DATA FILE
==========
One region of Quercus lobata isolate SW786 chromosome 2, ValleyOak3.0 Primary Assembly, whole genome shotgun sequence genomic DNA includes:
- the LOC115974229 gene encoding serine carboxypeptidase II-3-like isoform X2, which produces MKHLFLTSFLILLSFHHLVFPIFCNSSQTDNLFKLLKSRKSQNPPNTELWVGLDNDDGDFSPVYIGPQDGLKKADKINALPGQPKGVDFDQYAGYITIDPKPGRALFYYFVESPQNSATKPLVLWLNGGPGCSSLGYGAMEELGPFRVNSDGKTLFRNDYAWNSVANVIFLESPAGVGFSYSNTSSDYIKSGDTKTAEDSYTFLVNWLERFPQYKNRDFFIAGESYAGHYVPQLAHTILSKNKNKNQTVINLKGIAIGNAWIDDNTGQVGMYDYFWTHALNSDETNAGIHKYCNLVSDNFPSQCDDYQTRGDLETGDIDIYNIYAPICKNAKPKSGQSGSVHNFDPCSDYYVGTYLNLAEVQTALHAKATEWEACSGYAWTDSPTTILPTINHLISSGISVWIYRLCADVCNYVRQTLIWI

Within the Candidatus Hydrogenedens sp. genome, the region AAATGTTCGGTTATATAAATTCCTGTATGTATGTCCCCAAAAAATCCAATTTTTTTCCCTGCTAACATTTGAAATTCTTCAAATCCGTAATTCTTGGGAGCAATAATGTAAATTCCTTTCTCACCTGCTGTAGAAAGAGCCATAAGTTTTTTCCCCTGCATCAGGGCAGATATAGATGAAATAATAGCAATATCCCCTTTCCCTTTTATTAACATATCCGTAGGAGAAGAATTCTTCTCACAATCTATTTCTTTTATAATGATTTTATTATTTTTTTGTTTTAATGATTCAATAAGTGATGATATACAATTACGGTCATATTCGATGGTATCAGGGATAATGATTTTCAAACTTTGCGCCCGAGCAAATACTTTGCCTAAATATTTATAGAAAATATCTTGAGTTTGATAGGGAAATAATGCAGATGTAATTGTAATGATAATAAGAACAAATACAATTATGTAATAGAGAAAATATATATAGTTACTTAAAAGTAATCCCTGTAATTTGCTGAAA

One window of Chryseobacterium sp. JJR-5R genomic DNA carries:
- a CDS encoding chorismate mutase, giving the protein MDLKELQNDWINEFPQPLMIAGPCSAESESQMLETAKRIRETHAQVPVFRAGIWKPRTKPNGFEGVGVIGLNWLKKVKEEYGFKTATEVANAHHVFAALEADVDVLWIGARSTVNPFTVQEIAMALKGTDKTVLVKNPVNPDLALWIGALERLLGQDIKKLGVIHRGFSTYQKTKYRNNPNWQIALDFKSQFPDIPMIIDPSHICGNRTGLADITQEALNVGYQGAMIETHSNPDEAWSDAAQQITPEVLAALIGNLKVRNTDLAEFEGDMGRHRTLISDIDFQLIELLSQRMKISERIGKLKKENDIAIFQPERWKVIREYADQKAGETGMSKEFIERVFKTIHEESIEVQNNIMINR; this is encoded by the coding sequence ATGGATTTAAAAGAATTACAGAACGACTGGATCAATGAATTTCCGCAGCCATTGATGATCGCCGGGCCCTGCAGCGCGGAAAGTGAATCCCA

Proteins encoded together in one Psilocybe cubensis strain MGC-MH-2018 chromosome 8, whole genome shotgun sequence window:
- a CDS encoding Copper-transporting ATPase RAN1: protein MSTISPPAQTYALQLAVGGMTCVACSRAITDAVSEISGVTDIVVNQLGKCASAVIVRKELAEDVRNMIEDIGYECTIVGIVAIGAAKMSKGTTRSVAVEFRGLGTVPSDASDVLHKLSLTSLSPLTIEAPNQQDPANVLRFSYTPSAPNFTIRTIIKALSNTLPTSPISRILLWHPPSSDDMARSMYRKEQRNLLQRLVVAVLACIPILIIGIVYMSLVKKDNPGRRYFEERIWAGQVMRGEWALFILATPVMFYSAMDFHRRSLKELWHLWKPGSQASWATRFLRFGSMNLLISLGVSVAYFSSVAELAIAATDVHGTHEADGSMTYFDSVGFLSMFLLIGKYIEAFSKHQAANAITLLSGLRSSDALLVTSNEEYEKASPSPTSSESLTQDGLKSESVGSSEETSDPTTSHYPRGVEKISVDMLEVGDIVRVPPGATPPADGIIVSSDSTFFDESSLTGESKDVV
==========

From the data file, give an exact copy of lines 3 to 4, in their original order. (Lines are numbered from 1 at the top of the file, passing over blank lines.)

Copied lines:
Within the Candidatus Hydrogenedens sp. genome, the region AAATGTTCGGTTATATAAATTCCTGTATGTATGTCCCCAAAAAATCCAATTTTTTTCCCTGCTAACATTTGAAATTCTTCAAATCCGTAATTCTTGGGAGCAATAATGTAAATTCCTTTCTCACCTGCTGTAGAAAGAGCCATAAGTTTTTTCCCCTGCATCAGGGCAGATATAGATGAAATAATAGCAATATCCCCTTTCCCTTTTATTAACATATCCGTAGGAGAAGAATTCTTCTCACAATCTATTTCTTTTATAATGATTTTATTATTTTTTTGTTTTAATGATTCAATAAGTGATGATATACAATTACGGTCATATTCGATGGTATCAGGGATAATGATTTTCAAACTTTGCGCCCGAGCAAATACTTTGCCTAAATATTTATAGAAAATATCTTGAGTTTGATAGGGAAATAATGCAGATGTAATTGTAATGATAATAAGAACAAATACAATTATGTAATAGAGAAAATATATATAGTTACTTAAAAGTAATCCCTGTAATTTGCTGAAA

One window of Chryseobacterium sp. JJR-5R genomic DNA carries: